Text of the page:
Auroras are natural bright light displays seen in the vicinity of the magnetic poles of the southern and northern hemispheres. ‘Aurora Borealis’ refers to auroras found in the north, while ‘Aurora Australis’ are found in the south.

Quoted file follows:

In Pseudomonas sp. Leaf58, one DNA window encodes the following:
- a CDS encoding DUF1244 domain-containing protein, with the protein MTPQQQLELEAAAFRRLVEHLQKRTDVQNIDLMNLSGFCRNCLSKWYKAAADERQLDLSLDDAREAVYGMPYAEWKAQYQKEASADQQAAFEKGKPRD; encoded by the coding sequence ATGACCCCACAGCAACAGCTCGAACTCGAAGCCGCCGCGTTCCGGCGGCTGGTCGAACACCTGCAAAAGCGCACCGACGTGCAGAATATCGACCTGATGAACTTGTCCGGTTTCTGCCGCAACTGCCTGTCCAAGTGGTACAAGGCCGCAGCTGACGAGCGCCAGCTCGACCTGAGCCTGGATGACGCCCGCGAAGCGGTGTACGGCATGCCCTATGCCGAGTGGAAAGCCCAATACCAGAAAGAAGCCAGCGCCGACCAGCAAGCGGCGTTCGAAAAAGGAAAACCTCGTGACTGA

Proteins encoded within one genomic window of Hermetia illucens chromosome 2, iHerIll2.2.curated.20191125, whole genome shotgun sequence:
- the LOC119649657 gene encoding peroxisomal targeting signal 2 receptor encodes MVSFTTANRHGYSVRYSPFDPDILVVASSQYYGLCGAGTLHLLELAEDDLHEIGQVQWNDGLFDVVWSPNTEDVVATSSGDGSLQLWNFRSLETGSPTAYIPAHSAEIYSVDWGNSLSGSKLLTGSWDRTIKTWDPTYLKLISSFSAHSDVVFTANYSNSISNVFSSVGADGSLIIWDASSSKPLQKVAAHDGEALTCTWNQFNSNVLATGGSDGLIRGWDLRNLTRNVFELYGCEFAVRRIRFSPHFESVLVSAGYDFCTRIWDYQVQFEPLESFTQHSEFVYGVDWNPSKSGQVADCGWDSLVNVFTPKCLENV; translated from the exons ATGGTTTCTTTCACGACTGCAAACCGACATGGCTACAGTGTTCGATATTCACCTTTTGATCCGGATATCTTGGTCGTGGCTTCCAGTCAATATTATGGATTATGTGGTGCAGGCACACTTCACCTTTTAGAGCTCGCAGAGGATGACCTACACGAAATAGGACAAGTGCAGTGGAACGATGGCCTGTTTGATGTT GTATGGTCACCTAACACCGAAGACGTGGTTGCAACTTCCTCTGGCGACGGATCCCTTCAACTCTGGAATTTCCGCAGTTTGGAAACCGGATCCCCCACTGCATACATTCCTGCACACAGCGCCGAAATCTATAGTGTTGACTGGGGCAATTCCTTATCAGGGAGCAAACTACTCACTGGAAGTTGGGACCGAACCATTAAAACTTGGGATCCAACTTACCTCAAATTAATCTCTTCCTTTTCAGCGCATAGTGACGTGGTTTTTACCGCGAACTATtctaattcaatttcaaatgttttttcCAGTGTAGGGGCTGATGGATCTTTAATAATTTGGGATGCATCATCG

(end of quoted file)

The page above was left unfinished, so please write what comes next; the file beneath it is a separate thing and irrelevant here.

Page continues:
This phenomenon is caused by electrically charged particles from the sun that enter the earth’s atmosphere. When a solar wind (stream of protons and electrons) is blown towards earth, it is deflected by the earth’s magnetic field. However, the structure of the magnetic field is different at the poles, allowing some of the solar wind particles to enter the earth’s atmosphere. These energetic particles collide with the gas particles found in our atmosphere, resulting in the emission of the colourful lights observed over the poles and high latitude regions.